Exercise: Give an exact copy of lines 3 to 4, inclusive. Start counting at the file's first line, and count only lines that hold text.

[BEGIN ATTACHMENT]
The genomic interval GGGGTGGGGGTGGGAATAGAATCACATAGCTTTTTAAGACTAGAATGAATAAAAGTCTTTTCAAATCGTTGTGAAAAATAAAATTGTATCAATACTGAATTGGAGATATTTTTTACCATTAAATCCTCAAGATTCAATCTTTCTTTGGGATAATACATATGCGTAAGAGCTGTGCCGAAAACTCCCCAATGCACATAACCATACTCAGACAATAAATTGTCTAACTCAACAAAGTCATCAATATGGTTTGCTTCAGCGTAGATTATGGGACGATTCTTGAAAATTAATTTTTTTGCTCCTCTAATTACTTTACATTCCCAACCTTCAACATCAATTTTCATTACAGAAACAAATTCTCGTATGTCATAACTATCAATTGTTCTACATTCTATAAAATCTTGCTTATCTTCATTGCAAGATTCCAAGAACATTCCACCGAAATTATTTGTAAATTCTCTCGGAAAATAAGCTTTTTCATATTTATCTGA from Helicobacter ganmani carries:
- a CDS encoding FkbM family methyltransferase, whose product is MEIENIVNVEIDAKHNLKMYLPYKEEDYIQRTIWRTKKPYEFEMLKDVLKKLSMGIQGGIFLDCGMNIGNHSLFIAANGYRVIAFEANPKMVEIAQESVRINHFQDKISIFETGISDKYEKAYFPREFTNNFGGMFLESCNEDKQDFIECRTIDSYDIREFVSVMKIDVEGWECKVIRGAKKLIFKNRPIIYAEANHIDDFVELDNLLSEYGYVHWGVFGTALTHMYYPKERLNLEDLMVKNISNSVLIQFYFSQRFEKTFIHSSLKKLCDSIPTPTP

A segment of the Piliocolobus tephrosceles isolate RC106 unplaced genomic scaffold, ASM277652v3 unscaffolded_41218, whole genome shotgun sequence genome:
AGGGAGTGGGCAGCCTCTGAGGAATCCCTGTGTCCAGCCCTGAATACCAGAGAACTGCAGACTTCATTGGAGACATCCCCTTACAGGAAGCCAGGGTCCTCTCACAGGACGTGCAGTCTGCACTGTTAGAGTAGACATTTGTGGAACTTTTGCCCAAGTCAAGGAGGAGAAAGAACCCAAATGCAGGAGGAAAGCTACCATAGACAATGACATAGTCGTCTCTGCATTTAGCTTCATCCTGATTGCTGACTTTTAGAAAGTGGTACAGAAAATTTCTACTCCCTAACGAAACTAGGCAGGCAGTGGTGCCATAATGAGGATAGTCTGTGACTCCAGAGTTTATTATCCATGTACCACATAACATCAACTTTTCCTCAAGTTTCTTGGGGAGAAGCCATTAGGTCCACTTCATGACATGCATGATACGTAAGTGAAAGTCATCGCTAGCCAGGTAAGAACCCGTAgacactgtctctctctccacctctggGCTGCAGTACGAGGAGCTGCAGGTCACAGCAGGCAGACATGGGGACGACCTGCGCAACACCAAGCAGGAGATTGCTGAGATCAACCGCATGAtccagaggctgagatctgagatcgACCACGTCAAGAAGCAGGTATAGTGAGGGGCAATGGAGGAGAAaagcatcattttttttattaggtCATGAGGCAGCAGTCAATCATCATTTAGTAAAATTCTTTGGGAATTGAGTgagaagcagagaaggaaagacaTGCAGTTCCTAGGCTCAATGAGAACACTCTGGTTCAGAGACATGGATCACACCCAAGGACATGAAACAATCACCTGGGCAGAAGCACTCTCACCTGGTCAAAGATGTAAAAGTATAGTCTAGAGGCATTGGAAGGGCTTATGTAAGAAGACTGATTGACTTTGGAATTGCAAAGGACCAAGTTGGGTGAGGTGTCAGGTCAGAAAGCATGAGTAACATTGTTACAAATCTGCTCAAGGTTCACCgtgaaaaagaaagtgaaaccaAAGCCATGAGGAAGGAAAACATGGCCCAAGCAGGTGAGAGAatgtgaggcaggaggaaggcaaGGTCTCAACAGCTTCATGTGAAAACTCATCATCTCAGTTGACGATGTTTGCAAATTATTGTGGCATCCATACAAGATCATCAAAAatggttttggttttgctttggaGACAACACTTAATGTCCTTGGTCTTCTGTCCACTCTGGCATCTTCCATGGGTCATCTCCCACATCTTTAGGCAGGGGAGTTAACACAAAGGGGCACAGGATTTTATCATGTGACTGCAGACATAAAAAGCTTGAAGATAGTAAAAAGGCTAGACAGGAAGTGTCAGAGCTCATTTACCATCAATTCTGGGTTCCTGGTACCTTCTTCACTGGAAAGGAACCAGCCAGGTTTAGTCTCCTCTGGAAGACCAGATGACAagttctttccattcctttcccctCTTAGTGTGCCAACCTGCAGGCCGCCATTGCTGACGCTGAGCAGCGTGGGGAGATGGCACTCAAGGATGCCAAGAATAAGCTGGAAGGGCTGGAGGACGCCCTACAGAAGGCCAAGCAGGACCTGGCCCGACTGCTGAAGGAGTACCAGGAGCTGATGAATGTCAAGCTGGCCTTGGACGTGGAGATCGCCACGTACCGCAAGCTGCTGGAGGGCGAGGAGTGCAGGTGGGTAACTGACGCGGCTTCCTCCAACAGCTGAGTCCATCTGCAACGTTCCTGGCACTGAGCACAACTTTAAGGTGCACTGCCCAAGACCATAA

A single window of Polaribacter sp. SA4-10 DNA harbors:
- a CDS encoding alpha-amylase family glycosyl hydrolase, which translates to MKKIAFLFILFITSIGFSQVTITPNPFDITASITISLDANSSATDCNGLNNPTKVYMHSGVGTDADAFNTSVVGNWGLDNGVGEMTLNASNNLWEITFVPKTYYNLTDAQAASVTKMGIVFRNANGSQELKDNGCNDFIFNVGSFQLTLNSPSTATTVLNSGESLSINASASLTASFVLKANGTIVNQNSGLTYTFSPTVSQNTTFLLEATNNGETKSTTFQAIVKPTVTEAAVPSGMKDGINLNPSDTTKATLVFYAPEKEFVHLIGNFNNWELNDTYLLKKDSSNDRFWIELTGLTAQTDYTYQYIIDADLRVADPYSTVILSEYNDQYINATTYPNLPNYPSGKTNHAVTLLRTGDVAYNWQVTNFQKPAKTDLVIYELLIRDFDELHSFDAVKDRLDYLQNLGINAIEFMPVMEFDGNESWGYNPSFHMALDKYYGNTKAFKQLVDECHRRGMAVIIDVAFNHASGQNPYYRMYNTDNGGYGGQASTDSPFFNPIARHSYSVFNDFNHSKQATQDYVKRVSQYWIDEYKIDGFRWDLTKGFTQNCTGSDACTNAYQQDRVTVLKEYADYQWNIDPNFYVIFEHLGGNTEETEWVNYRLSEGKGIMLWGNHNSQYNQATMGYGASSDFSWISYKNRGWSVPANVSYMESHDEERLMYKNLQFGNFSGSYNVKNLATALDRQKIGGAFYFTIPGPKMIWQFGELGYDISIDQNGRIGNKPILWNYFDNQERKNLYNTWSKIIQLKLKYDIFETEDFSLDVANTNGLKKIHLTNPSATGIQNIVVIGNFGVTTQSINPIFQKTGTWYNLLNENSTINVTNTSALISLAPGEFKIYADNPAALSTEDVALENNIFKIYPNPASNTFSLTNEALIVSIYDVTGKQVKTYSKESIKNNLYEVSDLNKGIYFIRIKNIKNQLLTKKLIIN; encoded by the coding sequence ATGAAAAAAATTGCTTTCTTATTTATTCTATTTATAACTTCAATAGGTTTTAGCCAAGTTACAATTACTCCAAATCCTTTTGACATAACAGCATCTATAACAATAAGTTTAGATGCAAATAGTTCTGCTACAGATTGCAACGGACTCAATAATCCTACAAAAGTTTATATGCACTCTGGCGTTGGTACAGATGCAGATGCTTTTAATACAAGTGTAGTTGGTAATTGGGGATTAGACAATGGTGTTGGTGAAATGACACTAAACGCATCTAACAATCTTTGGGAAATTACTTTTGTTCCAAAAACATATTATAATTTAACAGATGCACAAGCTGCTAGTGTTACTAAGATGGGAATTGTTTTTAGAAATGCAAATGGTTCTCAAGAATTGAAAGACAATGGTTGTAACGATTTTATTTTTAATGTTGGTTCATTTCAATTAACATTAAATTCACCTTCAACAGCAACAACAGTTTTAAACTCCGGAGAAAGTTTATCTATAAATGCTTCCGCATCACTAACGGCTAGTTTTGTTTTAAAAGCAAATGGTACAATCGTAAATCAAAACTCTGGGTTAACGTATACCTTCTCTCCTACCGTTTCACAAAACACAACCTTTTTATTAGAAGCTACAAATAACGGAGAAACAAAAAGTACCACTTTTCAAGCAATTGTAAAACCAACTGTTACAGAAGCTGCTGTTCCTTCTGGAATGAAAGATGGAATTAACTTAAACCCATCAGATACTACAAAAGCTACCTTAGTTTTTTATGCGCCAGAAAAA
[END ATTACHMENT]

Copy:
A segment of the Piliocolobus tephrosceles isolate RC106 unplaced genomic scaffold, ASM277652v3 unscaffolded_41218, whole genome shotgun sequence genome:
AGGGAGTGGGCAGCCTCTGAGGAATCCCTGTGTCCAGCCCTGAATACCAGAGAACTGCAGACTTCATTGGAGACATCCCCTTACAGGAAGCCAGGGTCCTCTCACAGGACGTGCAGTCTGCACTGTTAGAGTAGACATTTGTGGAACTTTTGCCCAAGTCAAGGAGGAGAAAGAACCCAAATGCAGGAGGAAAGCTACCATAGACAATGACATAGTCGTCTCTGCATTTAGCTTCATCCTGATTGCTGACTTTTAGAAAGTGGTACAGAAAATTTCTACTCCCTAACGAAACTAGGCAGGCAGTGGTGCCATAATGAGGATAGTCTGTGACTCCAGAGTTTATTATCCATGTACCACATAACATCAACTTTTCCTCAAGTTTCTTGGGGAGAAGCCATTAGGTCCACTTCATGACATGCATGATACGTAAGTGAAAGTCATCGCTAGCCAGGTAAGAACCCGTAgacactgtctctctctccacctctggGCTGCAGTACGAGGAGCTGCAGGTCACAGCAGGCAGACATGGGGACGACCTGCGCAACACCAAGCAGGAGATTGCTGAGATCAACCGCATGAtccagaggctgagatctgagatcgACCACGTCAAGAAGCAGGTATAGTGAGGGGCAATGGAGGAGAAaagcatcattttttttattaggtCATGAGGCAGCAGTCAATCATCATTTAGTAAAATTCTTTGGGAATTGAGTgagaagcagagaaggaaagacaTGCAGTTCCTAGGCTCAATGAGAACACTCTGGTTCAGAGACATGGATCACACCCAAGGACATGAAACAATCACCTGGGCAGAAGCACTCTCACCTGGTCAAAGATGTAAAAGTATAGTCTAGAGGCATTGGAAGGGCTTATGTAAGAAGACTGATTGACTTTGGAATTGCAAAGGACCAAGTTGGGTGAGGTGTCAGGTCAGAAAGCATGAGTAACATTGTTACAAATCTGCTCAAGGTTCACCgtgaaaaagaaagtgaaaccaAAGCCATGAGGAAGGAAAACATGGCCCAAGCAGGTGAGAGAatgtgaggcaggaggaaggcaaGGTCTCAACAGCTTCATGTGAAAACTCATCATCTCAGTTGACGATGTTTGCAAATTATTGTGGCATCCATACAAGATCATCAAAAatggttttggttttgctttggaGACAACACTTAATGTCCTTGGTCTTCTGTCCACTCTGGCATCTTCCATGGGTCATCTCCCACATCTTTAGGCAGGGGAGTTAACACAAAGGGGCACAGGATTTTATCATGTGACTGCAGACATAAAAAGCTTGAAGATAGTAAAAAGGCTAGACAGGAAGTGTCAGAGCTCATTTACCATCAATTCTGGGTTCCTGGTACCTTCTTCACTGGAAAGGAACCAGCCAGGTTTAGTCTCCTCTGGAAGACCAGATGACAagttctttccattcctttcccctCTTAGTGTGCCAACCTGCAGGCCGCCATTGCTGACGCTGAGCAGCGTGGGGAGATGGCACTCAAGGATGCCAAGAATAAGCTGGAAGGGCTGGAGGACGCCCTACAGAAGGCCAAGCAGGACCTGGCCCGACTGCTGAAGGAGTACCAGGAGCTGATGAATGTCAAGCTGGCCTTGGACGTGGAGATCGCCACGTACCGCAAGCTGCTGGAGGGCGAGGAGTGCAGGTGGGTAACTGACGCGGCTTCCTCCAACAGCTGAGTCCATCTGCAACGTTCCTGGCACTGAGCACAACTTTAAGGTGCACTGCCCAAGACCATAA